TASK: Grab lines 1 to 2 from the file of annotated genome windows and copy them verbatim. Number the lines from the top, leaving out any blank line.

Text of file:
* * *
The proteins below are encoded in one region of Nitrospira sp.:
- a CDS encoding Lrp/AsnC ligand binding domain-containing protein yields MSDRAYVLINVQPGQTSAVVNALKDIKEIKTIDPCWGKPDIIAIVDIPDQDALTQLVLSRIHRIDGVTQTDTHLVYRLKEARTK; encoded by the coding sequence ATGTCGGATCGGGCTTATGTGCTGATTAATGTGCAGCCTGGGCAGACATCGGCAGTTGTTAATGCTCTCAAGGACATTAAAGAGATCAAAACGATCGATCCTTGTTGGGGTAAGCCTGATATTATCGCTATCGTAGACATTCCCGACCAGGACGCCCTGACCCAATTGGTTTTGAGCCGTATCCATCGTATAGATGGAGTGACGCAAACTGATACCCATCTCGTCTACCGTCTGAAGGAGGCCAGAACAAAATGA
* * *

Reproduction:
The proteins below are encoded in one region of Nitrospira sp.:
- a CDS encoding Lrp/AsnC ligand binding domain-containing protein yields MSDRAYVLINVQPGQTSAVVNALKDIKEIKTIDPCWGKPDIIAIVDIPDQDALTQLVLSRIHRIDGVTQTDTHLVYRLKEARTK; encoded by the coding sequence ATGTCGGATCGGGCTTATGTGCTGATTAATGTGCAGCCTGGGCAGACATCGGCAGTTGTTAATGCTCTCAAGGACATTAAAGAGATCAAAACGATCGATCCTTGTTGGGGTAAGCCTGATATTATCGCTATCGTAGACATTCCCGACCAGGACGCCCTGACCCAATTGGTTTTGAGCCGTATCCATCGTATAGATGGAGTGACGCAAACTGATACCCATCTCGTCTACCGTCTGAAGGAGGCCAGAACAAAATGA